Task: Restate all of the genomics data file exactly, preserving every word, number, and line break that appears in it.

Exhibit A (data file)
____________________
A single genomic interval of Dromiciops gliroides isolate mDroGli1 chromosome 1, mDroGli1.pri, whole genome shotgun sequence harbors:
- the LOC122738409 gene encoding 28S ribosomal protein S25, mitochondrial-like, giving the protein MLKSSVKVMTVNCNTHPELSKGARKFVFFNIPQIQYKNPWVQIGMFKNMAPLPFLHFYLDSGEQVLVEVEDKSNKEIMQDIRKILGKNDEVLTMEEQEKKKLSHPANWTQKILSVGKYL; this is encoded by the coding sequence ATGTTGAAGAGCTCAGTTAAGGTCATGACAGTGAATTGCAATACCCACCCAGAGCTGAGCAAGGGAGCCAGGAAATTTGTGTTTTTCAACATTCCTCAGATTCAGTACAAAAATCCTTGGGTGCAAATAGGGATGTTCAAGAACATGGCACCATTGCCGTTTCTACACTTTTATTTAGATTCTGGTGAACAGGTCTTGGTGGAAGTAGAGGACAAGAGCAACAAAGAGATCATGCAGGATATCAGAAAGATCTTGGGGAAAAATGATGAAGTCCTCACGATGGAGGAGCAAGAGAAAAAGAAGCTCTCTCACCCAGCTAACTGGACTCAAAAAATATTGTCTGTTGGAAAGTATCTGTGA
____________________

A single genomic interval of Dromiciops gliroides isolate mDroGli1 chromosome 1, mDroGli1.pri, whole genome shotgun sequence harbors:
- the LOC122738409 gene encoding 28S ribosomal protein S25, mitochondrial-like, giving the protein MLKSSVKVMTVNCNTHPELSKGARKFVFFNIPQIQYKNPWVQIGMFKNMAPLPFLHFYLDSGEQVLVEVEDKSNKEIMQDIRKILGKNDEVLTMEEQEKKKLSHPANWTQKILSVGKYL; this is encoded by the coding sequence ATGTTGAAGAGCTCAGTTAAGGTCATGACAGTGAATTGCAATACCCACCCAGAGCTGAGCAAGGGAGCCAGGAAATTTGTGTTTTTCAACATTCCTCAGATTCAGTACAAAAATCCTTGGGTGCAAATAGGGATGTTCAAGAACATGGCACCATTGCCGTTTCTACACTTTTATTTAGATTCTGGTGAACAGGTCTTGGTGGAAGTAGAGGACAAGAGCAACAAAGAGATCATGCAGGATATCAGAAAGATCTTGGGGAAAAATGATGAAGTCCTCACGATGGAGGAGCAAGAGAAAAAGAAGCTCTCTCACCCAGCTAACTGGACTCAAAAAATATTGTCTGTTGGAAAGTATCTGTGA